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Brain Cancer

HEALTH
December 11, 2006 | From Times wire reports
A protein that inhibits the growth of cancer-causing stem cells and turns them into normal brain cells may become an effective therapy for deadly brain tumors, researchers have reported in the journal Nature. A team led by Angelo Vescovi of the University of Milan-Bicocca in Italy took cancer stem cells removed from people with glioblastomas, the deadliest kind of primary brain cancer, and exposed them in a laboratory dish to a protein called BMP.
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SPORTS
March 15, 2003 | From Associated Press
Tug McGraw was diagnosed with brain cancer and doctors were trying to determine if they could operate, a source close to the former relief pitcher said Friday. The doctors found at least two tumors, the source said, speaking on condition of anonymity. The diagnosis of cancer was confirmed by a second source close to McGraw, also on condition of anonymity. "This reminds you how short life is," said Philadelphia Phillie Manager Larry Bowa, who would not give details of McGraw's condition.
NEWS
April 3, 1990 | From a Times Staff Writer
Republican National Chairman Lee Atwater was admitted to New York's Montefiore Medical Center Monday to undergo an innovative radiation treatment for brain cancer--a growth initially said to be non-malignant when Atwater's illness first became known last month.
NEWS
January 1, 1993 | From Reuters
Researchers using a method to trigger the body's immune response have prevented and cured a type of malignant brain tumor in rats that kills its human victims within a year, an article published today in Science magazine says. Although the research has been limited to rats, scientists say it could have major implications for development of a cancer vaccine and for treatment of glioblastomas, the most frequent and deadly brain tumor in humans.
CALIFORNIA | LOCAL
May 30, 1990
A Los Angeles hospital has given UC Irvine a $208,000 grant for research into the use of the body's immune system to combat brain cancer. The grant from the Hospital of the Good Samaritan in Los Angeles to UCI's Cancer Research Institute will support basic studies by Gale Granger, a professor of molecular biology and biochemistry. Granger's approach to the battle against brain cancer is threefold.
SPORTS
March 22, 1990 | Associated Press
Fred Lebow, director of the New York City Marathon and president of the New York Road Runners Club, has brain cancer, the NYRRC said Wednesday. "Tests indicated that it is a lymphoma of the brain, which can be treated with radiation," the club said in a news release. "The radiation therapy will begin immediately." Lebow, 52, was admitted to Mount Sinai Medical Center Feb. 14 and stayed for three weeks.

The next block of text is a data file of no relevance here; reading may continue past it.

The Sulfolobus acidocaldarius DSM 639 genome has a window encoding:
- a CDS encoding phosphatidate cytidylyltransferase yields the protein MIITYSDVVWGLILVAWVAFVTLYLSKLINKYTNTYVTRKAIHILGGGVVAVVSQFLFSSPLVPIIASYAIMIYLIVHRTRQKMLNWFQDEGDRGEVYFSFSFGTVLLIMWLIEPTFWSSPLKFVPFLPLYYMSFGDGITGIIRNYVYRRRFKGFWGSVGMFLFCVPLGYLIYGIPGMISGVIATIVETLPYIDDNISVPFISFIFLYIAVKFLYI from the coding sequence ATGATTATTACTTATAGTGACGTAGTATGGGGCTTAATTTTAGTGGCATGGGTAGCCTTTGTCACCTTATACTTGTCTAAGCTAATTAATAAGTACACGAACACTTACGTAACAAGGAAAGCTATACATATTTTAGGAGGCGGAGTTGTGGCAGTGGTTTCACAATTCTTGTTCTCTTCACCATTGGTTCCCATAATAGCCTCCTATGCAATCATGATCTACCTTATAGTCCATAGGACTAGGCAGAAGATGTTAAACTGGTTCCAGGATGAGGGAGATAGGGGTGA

SPORTS
June 28, 1991 | MARYANN HUDSON
Former Raider Lyle Alzado, who has inoperable brain cancer, believes his condition was caused by steroids he took in his unsuccessful comeback attempt with the Raiders last summer. In an excerpt of an interview NBC will air Saturday night, Alzado, who retired from the Raiders in 1985, said that he took steroids most of his 14-year career, during which he also played for the Denver Broncos and Cleveland Browns.
CALIFORNIA | LOCAL
April 20, 1991 | TED ROHRLICH, TIMES STAFF WRITER
Former Raiders star Lyle Alzado is being treated for brain cancer and is so unsteady that he could not have attacked the process server who reported that he assaulted her this week, his lawyer and doctor said in prepared statements Friday. Alzado, 42, has primary brain lymphoma and is being treated with oral cortisone preparations and daily radiation therapy, Dr. Robert Huizenga said. "Mr.
SPORTS
May 27, 1998 | From Staff, Wire Reports
Former professional tennis player Todd Witsken, 34, a three-time All-American at USC, died of brain cancer Monday in Zionsville, Ind., 21 months after surgery to remove a malignant tumor from his brain. Witsken, who won more than $1.4 million on the ATP tour, broke onto the national scene in 1986 when he upset Jimmy Connors in the third round of the U.S. Open.
HEALTH
June 29, 1998 | RICHARD PITTMAN, SPECIAL TO THE TIMES; Richard Pittman, who lives in Huntington Beach, has survived for three years with a grade III astrocytoma tumor as well as surgery, radiation and chemotherapy
It's like being sucker-punched--I didn't see it coming. I'm knocked off my feet, out of breath. I grope for the ropes, struggling to stay focused. Far off, bells are ringing with a garbled sound, as if my head is in a bubble. Now it's quiet. Though there is silence in the room, I hear in my mind's ear that famous Apollo 13 voice crackling over a radio with the understatement of the century: "Houston, we have a problem." I am staring at pictures of my head taken the night before.
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